Rudy Gobert, the Clippers are playing Marcus Morris Sr. at center. In those situations, you have to be absolutely dominant on the glass. You can’t let the Clippers guys get into you and shove you under the hoop on the glass — you need to fight back!

Tip balls to your teammates, stay connected to the play, and fight all the way through the end of possessions.

Joe Ingles, I need you to be more focused and engaged on the floor. You had a team-high +4 — great! But given your shooting and playmaking ability, you need to be more involved.

Here, you were being guarded by Marcus Morris. Instead of attacking, you looked left at Clarkson guarded by Beverley, then kicked it right to Bogdanovic, guarded by Leonard. Joe, the answer in that situation is you — it’s time for a step-back three or a drive with your left hand.

Donovan Mitchell, you’ve been absolutely scintillating individually offensively. Terrific. But yes, even you are going to get some criticism here.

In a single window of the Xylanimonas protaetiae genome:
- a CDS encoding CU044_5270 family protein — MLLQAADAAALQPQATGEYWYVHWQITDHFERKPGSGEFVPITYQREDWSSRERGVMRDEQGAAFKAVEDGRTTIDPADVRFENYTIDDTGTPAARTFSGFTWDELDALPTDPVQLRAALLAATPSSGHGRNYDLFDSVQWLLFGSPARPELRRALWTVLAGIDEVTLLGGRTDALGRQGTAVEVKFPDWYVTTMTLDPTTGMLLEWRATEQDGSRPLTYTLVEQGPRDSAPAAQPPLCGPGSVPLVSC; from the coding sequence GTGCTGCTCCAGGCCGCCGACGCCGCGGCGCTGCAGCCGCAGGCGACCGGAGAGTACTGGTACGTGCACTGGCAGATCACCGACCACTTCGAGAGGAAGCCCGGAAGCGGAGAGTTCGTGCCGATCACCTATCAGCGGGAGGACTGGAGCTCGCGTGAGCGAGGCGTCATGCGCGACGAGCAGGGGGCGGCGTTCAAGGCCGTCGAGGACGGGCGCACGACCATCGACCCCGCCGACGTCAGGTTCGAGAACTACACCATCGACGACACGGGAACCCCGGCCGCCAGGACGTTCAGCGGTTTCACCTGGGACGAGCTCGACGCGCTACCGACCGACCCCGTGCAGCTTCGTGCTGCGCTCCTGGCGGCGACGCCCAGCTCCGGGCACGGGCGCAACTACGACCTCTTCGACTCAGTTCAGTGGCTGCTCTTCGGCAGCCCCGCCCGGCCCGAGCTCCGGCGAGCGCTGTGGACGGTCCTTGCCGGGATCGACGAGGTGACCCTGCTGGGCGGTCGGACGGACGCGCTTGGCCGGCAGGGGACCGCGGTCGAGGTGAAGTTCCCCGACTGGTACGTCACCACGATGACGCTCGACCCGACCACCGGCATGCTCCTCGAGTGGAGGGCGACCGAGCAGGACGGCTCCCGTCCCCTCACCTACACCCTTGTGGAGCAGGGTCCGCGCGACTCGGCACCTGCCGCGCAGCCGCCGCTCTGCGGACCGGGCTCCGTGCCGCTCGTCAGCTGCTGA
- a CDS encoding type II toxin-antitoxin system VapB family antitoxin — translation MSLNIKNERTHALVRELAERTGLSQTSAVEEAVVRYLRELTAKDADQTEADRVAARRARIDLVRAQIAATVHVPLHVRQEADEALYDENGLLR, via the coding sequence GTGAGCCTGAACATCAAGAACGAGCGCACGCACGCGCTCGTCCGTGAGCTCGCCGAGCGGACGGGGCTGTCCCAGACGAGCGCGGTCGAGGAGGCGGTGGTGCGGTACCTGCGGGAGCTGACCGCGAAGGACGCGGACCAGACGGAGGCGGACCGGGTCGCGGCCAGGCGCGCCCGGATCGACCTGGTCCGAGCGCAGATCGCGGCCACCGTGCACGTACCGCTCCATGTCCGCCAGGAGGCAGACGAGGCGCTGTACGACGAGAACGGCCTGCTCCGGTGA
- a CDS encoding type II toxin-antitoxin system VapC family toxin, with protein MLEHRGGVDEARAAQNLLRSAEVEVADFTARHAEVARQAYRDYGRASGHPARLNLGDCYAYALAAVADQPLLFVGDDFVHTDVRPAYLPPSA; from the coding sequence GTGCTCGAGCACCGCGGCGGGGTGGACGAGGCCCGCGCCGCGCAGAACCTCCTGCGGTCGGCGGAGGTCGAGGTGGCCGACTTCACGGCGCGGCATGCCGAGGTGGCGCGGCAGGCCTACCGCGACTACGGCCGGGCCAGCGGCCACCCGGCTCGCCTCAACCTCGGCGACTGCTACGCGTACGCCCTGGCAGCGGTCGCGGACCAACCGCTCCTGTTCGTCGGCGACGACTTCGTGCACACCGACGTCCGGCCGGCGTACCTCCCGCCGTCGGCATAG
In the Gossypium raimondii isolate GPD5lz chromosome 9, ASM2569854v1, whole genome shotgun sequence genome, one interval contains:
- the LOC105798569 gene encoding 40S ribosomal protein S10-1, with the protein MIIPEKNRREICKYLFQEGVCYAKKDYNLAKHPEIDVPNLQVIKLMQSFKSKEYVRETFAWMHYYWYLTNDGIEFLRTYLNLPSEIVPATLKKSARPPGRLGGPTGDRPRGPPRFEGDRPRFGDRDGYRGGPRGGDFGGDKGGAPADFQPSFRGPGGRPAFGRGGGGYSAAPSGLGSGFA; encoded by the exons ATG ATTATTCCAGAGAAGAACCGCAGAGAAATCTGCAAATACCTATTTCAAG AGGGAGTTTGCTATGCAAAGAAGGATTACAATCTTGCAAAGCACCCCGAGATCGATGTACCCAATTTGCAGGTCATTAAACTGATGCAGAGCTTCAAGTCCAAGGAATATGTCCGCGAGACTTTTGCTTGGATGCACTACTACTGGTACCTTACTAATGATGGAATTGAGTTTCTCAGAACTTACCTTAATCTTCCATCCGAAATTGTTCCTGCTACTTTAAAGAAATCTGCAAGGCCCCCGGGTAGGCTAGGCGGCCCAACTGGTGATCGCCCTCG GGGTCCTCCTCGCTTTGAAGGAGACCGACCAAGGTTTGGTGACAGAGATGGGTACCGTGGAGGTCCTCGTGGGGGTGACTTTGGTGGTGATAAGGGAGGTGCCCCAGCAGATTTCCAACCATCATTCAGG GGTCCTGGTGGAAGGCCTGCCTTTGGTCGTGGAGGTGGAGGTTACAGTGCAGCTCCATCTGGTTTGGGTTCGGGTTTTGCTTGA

You’ve been thrust into the point guard role without Mike Conley. But now, the next big step has to be finding ways to let your teammates eat too. The team can’t have this many possessions of you dribbling the ball. When the defense collapses on you, you need to be able to trust your teammates, even if they haven’t been super helpful — doing this will allow them to gain some rhythm and confidence.

Clarkson’s open for the first part of this possession, and then O’Neale has to take the bad shot at the end of it over swinging it to the open Bogdanovic because it’s the end of the shot clock. Quicker actions, more passes.

Bogdanovic is open here, and Gobert also has a mismatch against Patrick Beverley.

In the end, the Jazz will need other players besides you to be successful. Help set them up for success.

Georges Niang, I understand that this has been a rough shooting series for you. I understand that shooting will be up-and-down, and at any moment, you could start contributing via the 3-point shot.

But in every other aspect of your game, you can’t let your shooting struggles show. You have to be somewhat focused defensively — this is mindbogglingly silly defense.

Royce O’Neale, you take on the responsibility of the team’s best offensive player. You are a tone-setter. If you’re engaged, if you can keep the opposition in front, the team can stay alive defensively. If they can just pick on you, Gobert can’t cover for every mistake.